When he's not driving a Renault Formula 1 car or a locally-made Chrysler Sebring, Russian prime minister Vladimir Putin test drives hybrid cars – or at least that's what he did on April 1 (no, really), when he got behind the wheel of the country’s first hybrid vehicle, the Yo-Mobile. Built by Yo-Auto, a joint-venture between truck maker Yarovit Motors and Onexim Group, the company of Russian billionaire Mikhail Prokhorov who also owns the New Jersey Nets, the car has an unusual hybrid setup. It uses a rotary vane engine (see video below) that works on petrol and natural gas and is linked to a pair of electric motors.
Instead of a classic battery-pack, the Yo-Mobile uses a super-capacitor, which is an energy-storing device seen by Russian engineers as an alternative to lithium-ion batteries. The capacitor stores the energy produced by the engine and sends it to the electric motors that drive the car. The main advantage of the capacitor is that it doesn't require re-charging from a power network.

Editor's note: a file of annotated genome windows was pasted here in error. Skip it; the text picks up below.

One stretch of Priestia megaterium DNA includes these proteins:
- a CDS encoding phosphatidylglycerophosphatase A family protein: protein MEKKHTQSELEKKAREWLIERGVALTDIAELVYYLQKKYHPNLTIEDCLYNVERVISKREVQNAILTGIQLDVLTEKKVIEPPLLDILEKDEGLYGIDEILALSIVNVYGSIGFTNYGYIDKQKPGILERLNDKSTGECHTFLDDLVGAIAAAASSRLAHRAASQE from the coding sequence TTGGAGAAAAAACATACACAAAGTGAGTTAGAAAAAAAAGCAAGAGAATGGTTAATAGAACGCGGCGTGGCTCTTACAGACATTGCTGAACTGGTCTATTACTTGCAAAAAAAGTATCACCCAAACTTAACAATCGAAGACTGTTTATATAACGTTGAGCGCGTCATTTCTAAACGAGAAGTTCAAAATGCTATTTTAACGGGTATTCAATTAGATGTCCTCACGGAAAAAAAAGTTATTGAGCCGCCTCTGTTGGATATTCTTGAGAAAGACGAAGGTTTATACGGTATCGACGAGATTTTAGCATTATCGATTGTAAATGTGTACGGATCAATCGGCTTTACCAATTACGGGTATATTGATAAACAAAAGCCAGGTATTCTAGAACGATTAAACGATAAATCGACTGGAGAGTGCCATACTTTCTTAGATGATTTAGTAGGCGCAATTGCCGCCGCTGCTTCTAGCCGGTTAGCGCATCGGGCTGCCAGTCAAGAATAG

The Russian hybrid returns an average fuel consumption of 3.5 liters/100 km (67.2 mpg) and has a combined driving range of 1,100 km (683.5 miles). It accelerates from 0 to 100 km/h (62mph) in 7-8 seconds and can reach a top speed of 130 km/h (80.8 mph).
Set to be built in three different body styles (hatchbach, cross-coupe and a van) from the second half of 2012, the Russian hybrid will retail for $12,000 - $15,000 (€8,500 - €10,500). The most expensive model will have four-wheel drive, satellite navigation system, cruise-control and climate control.
Before getting behind the wheel of the hybrid cross-coupe to drive it to president Medvedev's residence, Putin said to Prokhorov: "I hope your Yo-Mobile will not fall apart on the way." Luckily for the Russian billionaire, it didn't. Scroll down to see Putin's ride
By Dan Mihalascu